Things I didn’t love so much: I wasn’t in love with Delta Sly Honey by Lucius Shepard as the pacing was a bit too slow for me. Distress Call by Connie Willis was just confusing with a lot of loose ends and not in the good way. Surprisingly I didn’t love Neil Gaiman’s Closing Time as much as I thought I would as I felt it spent too much time setting up the tale rather than telling it. Not that any of these tales are bad, but they didn’t hook me the way that the others did.

Buy or Borrow: Buy. The great things about anthologies is there is usually something for everyone, kind of like a soundtrack. And if you are looking for some atypical ghost stories this anthology is also great.

Part of: Standalone

Also Recommended: Please try some of Ellen’s other anthologies. As I mentioned earlier the Blood Red Anthology is divine especially if you like the retelling of some of your favorite childhood fairy tales and some you may not have heard of. I would also recommend Sirens and other Daemon Lovers, the Best Horror of the Year Anthologies and More. For more urban fantasy fare in anthology form are The Unusual Suspects, the Blood Lite anthologies, Urban Fantasy Anthology and more. As I said there is usually something for everyone when it comes to Anthologies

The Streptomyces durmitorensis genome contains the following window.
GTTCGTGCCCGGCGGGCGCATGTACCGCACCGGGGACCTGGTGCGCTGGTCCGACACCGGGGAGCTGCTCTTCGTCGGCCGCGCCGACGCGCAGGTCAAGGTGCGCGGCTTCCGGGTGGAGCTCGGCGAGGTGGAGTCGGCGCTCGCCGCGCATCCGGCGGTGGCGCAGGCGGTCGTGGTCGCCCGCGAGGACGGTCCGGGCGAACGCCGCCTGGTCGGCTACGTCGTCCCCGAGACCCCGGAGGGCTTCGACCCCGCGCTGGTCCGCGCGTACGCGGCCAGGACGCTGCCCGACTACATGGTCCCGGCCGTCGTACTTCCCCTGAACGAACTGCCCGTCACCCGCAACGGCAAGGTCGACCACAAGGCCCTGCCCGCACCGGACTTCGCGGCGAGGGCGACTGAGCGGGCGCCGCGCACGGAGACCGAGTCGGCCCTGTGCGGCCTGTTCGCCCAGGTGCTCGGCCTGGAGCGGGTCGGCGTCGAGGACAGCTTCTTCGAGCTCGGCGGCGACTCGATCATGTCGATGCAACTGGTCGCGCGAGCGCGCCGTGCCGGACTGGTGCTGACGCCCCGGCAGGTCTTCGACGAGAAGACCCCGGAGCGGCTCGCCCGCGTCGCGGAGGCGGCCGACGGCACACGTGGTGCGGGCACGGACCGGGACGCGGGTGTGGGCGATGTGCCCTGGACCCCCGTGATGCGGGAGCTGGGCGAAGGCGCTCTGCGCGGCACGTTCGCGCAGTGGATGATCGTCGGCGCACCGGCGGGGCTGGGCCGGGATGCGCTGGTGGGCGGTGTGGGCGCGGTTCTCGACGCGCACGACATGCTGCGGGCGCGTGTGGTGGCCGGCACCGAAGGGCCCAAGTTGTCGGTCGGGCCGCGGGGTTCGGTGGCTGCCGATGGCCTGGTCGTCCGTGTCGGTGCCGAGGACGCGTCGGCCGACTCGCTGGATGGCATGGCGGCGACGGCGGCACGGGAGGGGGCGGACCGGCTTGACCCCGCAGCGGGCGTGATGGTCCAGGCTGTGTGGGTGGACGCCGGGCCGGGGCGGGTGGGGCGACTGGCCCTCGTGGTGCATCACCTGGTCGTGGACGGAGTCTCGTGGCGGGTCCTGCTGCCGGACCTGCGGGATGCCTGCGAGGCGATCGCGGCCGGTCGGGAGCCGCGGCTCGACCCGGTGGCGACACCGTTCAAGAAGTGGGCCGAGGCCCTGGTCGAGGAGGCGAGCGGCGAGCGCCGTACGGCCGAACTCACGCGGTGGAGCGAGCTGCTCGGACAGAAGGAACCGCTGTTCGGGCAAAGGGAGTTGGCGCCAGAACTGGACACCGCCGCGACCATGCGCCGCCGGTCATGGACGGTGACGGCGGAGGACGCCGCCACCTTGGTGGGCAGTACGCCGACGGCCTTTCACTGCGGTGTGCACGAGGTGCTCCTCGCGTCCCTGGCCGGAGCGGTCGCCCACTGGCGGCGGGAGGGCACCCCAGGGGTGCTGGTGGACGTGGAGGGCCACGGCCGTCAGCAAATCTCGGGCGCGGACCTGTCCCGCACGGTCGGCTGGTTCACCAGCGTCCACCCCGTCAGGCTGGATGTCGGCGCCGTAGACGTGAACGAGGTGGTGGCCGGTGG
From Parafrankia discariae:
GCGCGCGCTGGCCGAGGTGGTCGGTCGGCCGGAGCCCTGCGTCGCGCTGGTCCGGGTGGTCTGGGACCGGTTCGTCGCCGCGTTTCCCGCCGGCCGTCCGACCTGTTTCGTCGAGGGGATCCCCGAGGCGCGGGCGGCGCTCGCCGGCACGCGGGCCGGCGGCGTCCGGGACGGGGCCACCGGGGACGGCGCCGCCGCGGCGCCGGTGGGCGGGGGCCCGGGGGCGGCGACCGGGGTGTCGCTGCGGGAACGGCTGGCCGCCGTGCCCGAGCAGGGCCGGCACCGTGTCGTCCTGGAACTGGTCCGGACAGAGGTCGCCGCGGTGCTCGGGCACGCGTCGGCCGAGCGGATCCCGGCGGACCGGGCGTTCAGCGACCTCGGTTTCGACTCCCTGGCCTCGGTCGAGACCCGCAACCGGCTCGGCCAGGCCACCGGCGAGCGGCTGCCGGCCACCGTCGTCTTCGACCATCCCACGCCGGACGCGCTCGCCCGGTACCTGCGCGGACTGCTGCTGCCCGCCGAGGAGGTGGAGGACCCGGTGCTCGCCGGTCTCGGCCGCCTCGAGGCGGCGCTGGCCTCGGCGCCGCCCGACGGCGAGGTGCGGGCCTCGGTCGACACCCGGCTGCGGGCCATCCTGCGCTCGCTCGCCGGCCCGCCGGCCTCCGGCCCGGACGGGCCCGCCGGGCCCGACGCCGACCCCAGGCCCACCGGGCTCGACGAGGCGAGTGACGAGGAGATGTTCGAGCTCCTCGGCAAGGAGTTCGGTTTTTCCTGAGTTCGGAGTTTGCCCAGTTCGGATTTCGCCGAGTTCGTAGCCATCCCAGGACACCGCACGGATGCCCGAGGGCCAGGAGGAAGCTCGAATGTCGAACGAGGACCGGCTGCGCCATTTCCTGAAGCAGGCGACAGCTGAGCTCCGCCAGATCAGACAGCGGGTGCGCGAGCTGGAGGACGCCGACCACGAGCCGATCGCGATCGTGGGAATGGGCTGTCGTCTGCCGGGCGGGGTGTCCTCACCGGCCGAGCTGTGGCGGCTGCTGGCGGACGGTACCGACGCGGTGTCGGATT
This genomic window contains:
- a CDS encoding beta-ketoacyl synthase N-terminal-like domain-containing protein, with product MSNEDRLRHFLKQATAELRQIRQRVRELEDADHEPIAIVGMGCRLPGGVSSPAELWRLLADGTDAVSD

3.5 out of 4 happy bibliosnark bookmarks 

Monday, May 13, 2013


In honor of Star Trek Into Darkness coming into theatres, much to my glee, this week thought we would go old school Kirk and just smile a wee bit.  You're welcome.

Sunday, May 12, 2013


This week we are talking about our favorite fictional weapons. You know you have yours. Sting, maybe a light saber (of course that would be one of my picks, but kind of a gimme so I am leaving it out), heck even maybe one of the mechs from the Upcoming Pacific Rim though a bit overkill I must say. The trick is you will be able to use this weapon with ease. So what are yours?

The Zorg ZF-1 Weapon Pod: Why I love it? The Fifth Element is one of my favorite films and in it there is a gun that can do pretty much anything. It is a net launcher, a freeze beam and a flamethrower, a machine gun, a rocket launcher, a poison dart gun and has tracer rounds. But whatever you do, do not hit the big red button at the bottom of the gun. It won’t be pretty. This is the weapon for the cant make up my mind when it comes to weapons sort of person like myself.

The Phaser: The hand held phaser from Star Trek can pretty much do anything. It can stun. It can kill. It can also heat up rocks and metal (handy when you need to do such things), or you know vaporize them, be used as a grenade when it overloads and could fit in a nice little holster at my waist.